Day 1 : The Start
  • Maxi Spindrift 2
July 14, 2016

Transat Quebec Saint Malo

Video from the start

Onboard blog from Dona Bertarelli
2300h GMT Weds - Day 1

It is great to be back with Spindrift 2 again!  I have not been onboard since 8 January when we finished the Jules Verne and it is just like being back with an old friend that I have not seen for a long time - a loved one who I know really well and holds no secrets from me.  Nothing has changed and it seems as if it was yesterday that we returned from our world tour.

My companions are also all here, other than a few exceptions.  For this legendary race from Quebec to St Malo that takes place every four years, we also have onboard Erwan Leroux, himself a successful skipper in many races with his Multi 50, including the Route du Rhum;   two young English sailors bursting with talent - Sam Goodchild and Jack Bouttel.  There is Simone Gaeta, who works at the heart of the technical team at Spindrift and was onboard when we won the Discovery Route record in 2013.  We also have our devoted mediaman and team webmaster, Chris Schmid.  And finally, my son Duncan Spath, a passionate sportsman who was onboard when we won the Rolex Fastnet Race last year, but this will be his first Atlantic crossing.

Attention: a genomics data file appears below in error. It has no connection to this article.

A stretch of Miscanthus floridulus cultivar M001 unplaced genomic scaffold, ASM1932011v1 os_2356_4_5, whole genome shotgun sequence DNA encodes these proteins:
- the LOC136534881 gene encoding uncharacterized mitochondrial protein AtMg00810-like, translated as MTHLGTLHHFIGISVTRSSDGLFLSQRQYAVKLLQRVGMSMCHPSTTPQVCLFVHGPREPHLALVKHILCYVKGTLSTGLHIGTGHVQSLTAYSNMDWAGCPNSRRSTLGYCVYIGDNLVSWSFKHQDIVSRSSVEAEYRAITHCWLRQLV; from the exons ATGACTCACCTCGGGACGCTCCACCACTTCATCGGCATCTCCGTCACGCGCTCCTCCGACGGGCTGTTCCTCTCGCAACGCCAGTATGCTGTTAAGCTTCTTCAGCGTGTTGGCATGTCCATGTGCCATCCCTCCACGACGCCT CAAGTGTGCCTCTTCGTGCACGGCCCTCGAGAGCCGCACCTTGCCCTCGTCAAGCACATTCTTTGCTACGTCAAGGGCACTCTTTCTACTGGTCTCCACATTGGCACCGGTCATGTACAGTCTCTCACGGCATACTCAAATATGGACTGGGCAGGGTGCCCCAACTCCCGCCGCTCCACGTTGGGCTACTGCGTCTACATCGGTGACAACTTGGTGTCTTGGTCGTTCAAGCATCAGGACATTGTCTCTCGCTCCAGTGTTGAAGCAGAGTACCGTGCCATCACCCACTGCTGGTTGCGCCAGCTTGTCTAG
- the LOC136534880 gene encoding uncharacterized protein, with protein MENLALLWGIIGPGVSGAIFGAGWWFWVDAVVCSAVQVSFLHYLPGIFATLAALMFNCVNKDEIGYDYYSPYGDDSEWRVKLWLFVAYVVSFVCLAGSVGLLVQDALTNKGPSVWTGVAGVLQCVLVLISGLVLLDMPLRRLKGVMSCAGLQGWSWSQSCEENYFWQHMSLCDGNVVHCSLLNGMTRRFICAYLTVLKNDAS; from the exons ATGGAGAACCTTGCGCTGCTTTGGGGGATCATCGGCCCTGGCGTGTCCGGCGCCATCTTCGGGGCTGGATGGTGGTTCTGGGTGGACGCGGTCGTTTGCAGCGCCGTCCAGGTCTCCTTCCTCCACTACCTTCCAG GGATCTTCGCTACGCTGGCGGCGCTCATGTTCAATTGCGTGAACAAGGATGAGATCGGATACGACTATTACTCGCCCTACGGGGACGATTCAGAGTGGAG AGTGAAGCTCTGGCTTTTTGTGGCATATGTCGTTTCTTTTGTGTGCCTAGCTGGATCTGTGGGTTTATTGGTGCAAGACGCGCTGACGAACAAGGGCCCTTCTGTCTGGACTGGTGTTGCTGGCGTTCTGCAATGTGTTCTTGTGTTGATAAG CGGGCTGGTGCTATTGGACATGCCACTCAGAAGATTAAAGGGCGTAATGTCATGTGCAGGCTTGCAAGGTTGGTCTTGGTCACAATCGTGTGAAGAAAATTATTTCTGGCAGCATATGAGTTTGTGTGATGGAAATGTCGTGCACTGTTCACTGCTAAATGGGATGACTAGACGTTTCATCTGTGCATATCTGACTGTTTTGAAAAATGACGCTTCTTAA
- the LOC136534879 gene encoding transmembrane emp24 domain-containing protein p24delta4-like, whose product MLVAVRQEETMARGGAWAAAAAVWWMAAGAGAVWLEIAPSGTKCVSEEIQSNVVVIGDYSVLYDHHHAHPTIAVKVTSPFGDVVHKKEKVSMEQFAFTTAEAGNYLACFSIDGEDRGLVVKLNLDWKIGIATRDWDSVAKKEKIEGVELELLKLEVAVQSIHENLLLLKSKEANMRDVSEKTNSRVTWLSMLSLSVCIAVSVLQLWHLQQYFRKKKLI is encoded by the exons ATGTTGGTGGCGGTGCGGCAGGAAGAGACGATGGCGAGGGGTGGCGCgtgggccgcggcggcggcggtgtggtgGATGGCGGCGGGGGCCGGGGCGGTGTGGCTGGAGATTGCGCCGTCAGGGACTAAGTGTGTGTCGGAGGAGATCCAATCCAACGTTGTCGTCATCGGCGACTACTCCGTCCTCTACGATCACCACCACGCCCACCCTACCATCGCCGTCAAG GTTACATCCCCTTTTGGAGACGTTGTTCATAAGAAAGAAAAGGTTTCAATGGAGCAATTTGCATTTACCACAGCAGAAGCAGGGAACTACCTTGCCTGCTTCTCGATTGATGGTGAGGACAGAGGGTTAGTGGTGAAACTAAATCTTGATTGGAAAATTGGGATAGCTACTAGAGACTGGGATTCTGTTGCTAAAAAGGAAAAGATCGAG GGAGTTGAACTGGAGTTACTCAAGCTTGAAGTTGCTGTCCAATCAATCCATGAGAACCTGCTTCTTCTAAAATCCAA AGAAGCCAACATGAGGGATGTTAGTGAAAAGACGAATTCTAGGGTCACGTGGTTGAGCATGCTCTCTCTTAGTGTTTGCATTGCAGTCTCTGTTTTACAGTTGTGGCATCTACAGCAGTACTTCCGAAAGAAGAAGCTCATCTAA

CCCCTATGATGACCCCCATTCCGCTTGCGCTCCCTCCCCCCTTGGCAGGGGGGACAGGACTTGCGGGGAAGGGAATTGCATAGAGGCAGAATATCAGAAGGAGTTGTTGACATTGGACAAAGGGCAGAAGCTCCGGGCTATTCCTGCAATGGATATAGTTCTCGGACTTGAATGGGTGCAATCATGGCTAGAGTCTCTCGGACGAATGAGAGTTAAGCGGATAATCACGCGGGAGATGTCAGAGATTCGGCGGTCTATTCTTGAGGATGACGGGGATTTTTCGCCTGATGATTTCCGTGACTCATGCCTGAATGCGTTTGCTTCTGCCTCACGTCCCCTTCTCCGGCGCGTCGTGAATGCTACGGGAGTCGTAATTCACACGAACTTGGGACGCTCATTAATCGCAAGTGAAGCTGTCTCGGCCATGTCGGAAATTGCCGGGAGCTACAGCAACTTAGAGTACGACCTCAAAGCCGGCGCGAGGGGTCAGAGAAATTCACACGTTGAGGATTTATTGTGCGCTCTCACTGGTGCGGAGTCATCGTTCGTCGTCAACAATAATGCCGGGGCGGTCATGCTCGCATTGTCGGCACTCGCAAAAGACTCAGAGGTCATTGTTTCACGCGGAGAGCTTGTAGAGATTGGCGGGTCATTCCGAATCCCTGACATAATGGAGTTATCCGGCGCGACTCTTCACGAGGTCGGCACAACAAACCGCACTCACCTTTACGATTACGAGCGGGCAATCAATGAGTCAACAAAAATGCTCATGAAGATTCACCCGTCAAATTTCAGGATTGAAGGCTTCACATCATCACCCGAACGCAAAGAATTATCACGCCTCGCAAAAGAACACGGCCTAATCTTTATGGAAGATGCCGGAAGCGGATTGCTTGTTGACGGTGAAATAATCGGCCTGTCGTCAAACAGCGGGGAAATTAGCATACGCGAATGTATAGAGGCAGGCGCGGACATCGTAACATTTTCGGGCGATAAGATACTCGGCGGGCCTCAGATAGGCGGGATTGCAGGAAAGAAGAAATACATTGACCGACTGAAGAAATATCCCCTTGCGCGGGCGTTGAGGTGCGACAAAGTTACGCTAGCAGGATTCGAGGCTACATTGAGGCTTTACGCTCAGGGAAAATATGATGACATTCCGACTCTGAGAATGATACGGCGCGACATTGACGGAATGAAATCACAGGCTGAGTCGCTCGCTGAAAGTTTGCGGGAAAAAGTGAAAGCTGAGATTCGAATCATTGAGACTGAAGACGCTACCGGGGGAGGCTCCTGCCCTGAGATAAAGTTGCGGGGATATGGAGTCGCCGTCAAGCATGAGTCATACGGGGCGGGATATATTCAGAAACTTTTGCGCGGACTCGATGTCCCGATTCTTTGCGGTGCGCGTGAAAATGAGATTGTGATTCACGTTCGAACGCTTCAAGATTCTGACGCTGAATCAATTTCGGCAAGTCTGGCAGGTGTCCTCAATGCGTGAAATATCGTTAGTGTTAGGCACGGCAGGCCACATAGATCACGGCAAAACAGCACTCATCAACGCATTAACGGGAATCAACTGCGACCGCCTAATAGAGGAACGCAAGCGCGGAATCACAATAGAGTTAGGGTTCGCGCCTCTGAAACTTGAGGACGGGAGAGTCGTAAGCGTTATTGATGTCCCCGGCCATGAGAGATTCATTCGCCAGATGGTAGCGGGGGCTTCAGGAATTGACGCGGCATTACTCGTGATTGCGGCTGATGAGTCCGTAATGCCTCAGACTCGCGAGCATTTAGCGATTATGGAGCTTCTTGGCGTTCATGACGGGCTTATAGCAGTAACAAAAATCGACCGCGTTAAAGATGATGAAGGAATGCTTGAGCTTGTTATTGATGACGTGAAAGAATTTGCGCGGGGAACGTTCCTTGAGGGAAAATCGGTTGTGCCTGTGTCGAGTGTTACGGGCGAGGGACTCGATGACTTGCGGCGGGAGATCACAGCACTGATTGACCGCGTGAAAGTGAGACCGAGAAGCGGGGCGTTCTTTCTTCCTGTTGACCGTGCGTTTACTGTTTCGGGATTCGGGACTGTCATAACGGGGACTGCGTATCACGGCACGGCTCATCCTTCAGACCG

We crossed the start line in Quebec at 1600h local time. The city is known for its incredible scenery as well as its very welcoming local population.  The diversity of the waters of the St Lawrence, the biggest fjord in the world covering more than 100,000 nautical miles, attract a host of marine animals including three types of whale, including the beluga. And not forgetting the many seals that can be seen the length of the coastline.  There are also a large number of birds, including an important gannet colony on the small island of Bonaventure, with over 121,000 birds.

The start is now done and we are bearing away in 8-10 knots of wind.  We have to keep gybing as the river is very narrow here so we have to be extra vigilant of the small islands, rocks and sandbanks as we make our way out into open sea.  Most of the crew will be on watch over the next 24 hours so no-one will get much sleep but once we are through we will begin the watch system of five pairs of two crew rotating every hour and a half.  The same  onboard routine as the Jules Verne Trophy, with four crew on deck, two on standby and four on off-watch.

At the time of writing, the wind has completely disappeared.  There is not a breath and the water is as flat as glass.  We are by the shore the Iles of Oies and if that we were not frustrating enough, we are being bitten by a determined army of mosquitoes that are relishing this opportunity of fresh blood!  We hope that, as it gets dark, the wind will fill back in  and we can escape their feast.

07:30 GMT - Spindrift 2 position:

Speed : 24,2 knt
DTL : 3,5 nm
Speed (last four hours): 12,2 knt
Cap: 37°